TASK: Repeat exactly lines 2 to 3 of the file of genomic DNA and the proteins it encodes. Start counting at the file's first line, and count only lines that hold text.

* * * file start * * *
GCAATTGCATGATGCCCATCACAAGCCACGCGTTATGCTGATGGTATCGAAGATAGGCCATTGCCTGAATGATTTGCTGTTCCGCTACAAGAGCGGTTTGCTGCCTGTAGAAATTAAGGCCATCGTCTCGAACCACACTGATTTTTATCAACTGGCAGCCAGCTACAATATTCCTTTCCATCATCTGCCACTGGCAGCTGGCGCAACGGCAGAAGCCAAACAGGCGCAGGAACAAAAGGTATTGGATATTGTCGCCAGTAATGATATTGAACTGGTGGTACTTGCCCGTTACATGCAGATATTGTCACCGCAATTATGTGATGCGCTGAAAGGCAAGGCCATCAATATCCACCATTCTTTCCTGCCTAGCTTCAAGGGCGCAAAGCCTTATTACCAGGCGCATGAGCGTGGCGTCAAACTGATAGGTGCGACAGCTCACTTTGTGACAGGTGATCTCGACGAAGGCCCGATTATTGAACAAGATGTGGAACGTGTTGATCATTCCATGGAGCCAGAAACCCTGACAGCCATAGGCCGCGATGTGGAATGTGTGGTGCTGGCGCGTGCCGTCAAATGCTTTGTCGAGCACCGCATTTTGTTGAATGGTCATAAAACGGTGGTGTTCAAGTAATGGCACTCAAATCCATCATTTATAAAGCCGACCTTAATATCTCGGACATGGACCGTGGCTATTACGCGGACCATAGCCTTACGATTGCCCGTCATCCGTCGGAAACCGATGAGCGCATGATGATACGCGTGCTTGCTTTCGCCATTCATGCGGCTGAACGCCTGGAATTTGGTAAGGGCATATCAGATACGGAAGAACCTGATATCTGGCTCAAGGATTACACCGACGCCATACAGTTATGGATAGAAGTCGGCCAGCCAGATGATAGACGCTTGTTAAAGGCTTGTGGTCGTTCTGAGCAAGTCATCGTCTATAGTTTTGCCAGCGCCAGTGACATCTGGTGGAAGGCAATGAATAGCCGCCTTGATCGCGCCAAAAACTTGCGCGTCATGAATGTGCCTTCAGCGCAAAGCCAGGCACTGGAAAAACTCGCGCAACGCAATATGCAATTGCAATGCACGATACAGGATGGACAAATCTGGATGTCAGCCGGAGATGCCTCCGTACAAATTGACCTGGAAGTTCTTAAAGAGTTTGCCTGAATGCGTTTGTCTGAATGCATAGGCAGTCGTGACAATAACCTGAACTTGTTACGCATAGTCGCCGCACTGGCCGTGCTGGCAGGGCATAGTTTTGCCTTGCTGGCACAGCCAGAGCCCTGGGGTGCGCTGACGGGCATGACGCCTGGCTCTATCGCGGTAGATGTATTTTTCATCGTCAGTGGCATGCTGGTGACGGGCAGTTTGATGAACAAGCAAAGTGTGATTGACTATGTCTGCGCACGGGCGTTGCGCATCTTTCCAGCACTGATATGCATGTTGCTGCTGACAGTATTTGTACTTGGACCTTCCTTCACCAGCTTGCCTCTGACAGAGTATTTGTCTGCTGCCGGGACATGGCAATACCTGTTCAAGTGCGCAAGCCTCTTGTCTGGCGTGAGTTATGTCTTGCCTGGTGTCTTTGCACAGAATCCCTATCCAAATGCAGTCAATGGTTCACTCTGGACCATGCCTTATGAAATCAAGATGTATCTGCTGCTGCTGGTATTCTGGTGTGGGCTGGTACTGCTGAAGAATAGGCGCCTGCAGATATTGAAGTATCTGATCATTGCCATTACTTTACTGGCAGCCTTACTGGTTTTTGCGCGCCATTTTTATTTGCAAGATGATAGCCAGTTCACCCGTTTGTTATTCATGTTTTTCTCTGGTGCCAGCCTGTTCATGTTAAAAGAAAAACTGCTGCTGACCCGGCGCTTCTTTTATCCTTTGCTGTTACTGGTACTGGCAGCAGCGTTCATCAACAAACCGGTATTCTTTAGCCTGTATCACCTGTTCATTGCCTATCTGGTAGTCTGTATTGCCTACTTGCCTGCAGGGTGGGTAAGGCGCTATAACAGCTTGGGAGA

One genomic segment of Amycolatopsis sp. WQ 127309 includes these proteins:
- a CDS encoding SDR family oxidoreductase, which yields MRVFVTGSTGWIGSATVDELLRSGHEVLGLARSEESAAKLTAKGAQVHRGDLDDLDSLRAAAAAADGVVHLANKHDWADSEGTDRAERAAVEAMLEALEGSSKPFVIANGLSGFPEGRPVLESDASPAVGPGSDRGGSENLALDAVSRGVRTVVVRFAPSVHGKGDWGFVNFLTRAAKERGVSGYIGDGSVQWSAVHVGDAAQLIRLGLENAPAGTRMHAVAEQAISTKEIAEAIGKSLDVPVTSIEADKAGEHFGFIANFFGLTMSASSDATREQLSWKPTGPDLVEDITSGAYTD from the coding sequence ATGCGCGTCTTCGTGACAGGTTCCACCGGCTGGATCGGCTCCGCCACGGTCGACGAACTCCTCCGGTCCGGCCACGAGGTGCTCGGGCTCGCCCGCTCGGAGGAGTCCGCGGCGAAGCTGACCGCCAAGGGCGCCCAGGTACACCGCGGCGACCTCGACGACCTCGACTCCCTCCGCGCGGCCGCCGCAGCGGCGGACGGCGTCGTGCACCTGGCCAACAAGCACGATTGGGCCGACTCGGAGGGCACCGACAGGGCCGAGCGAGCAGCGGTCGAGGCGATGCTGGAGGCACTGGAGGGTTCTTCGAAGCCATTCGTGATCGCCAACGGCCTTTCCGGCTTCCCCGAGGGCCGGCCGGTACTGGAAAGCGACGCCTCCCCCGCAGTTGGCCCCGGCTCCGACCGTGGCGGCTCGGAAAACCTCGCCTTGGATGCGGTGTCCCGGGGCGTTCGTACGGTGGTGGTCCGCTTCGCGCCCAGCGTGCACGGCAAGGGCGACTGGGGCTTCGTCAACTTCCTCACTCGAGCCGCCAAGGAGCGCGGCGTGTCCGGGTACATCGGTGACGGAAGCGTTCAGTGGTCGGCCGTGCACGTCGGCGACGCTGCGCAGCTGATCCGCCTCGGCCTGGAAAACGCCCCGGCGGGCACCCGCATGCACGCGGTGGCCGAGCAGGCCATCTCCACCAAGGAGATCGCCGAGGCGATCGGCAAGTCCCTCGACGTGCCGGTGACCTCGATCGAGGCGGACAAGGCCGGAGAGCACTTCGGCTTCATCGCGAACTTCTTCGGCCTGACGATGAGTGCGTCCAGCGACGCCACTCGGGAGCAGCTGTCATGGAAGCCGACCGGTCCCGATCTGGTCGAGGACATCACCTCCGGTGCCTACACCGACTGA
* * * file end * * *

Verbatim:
One genomic segment of Amycolatopsis sp. WQ 127309 includes these proteins:
- a CDS encoding SDR family oxidoreductase, which yields MRVFVTGSTGWIGSATVDELLRSGHEVLGLARSEESAAKLTAKGAQVHRGDLDDLDSLRAAAAAADGVVHLANKHDWADSEGTDRAERAAVEAMLEALEGSSKPFVIANGLSGFPEGRPVLESDASPAVGPGSDRGGSENLALDAVSRGVRTVVVRFAPSVHGKGDWGFVNFLTRAAKERGVSGYIGDGSVQWSAVHVGDAAQLIRLGLENAPAGTRMHAVAEQAISTKEIAEAIGKSLDVPVTSIEADKAGEHFGFIANFFGLTMSASSDATREQLSWKPTGPDLVEDITSGAYTD from the coding sequence ATGCGCGTCTTCGTGACAGGTTCCACCGGCTGGATCGGCTCCGCCACGGTCGACGAACTCCTCCGGTCCGGCCACGAGGTGCTCGGGCTCGCCCGCTCGGAGGAGTCCGCGGCGAAGCTGACCGCCAAGGGCGCCCAGGTACACCGCGGCGACCTCGACGACCTCGACTCCCTCCGCGCGGCCGCCGCAGCGGCGGACGGCGTCGTGCACCTGGCCAACAAGCACGATTGGGCCGACTCGGAGGGCACCGACAGGGCCGAGCGAGCAGCGGTCGAGGCGATGCTGGAGGCACTGGAGGGTTCTTCGAAGCCATTCGTGATCGCCAACGGCCTTTCCGGCTTCCCCGAGGGCCGGCCGGTACTGGAAAGCGACGCCTCCCCCGCAGTTGGCCCCGGCTCCGACCGTGGCGGCTCGGAAAACCTCGCCTTGGATGCGGTGTCCCGGGGCGTTCGTACGGTGGTGGTCCGCTTCGCGCCCAGCGTGCACGGCAAGGGCGACTGGGGCTTCGTCAACTTCCTCACTCGAGCCGCCAAGGAGCGCGGCGTGTCCGGGTACATCGGTGACGGAAGCGTTCAGTGGTCGGCCGTGCACGTCGGCGACGCTGCGCAGCTGATCCGCCTCGGCCTGGAAAACGCCCCGGCGGGCACCCGCATGCACGCGGTGGCCGAGCAGGCCATCTCCACCAAGGAGATCGCCGAGGCGATCGGCAAGTCCCTCGACGTGCCGGTGACCTCGATCGAGGCGGACAAGGCCGGAGAGCACTTCGGCTTCATCGCGAACTTCTTCGGCCTGACGATGAGTGCGTCCAGCGACGCCACTCGGGAGCAGCTGTCATGGAAGCCGACCGGTCCCGATCTGGTCGAGGACATCACCTCCGGTGCCTACACCGACTGA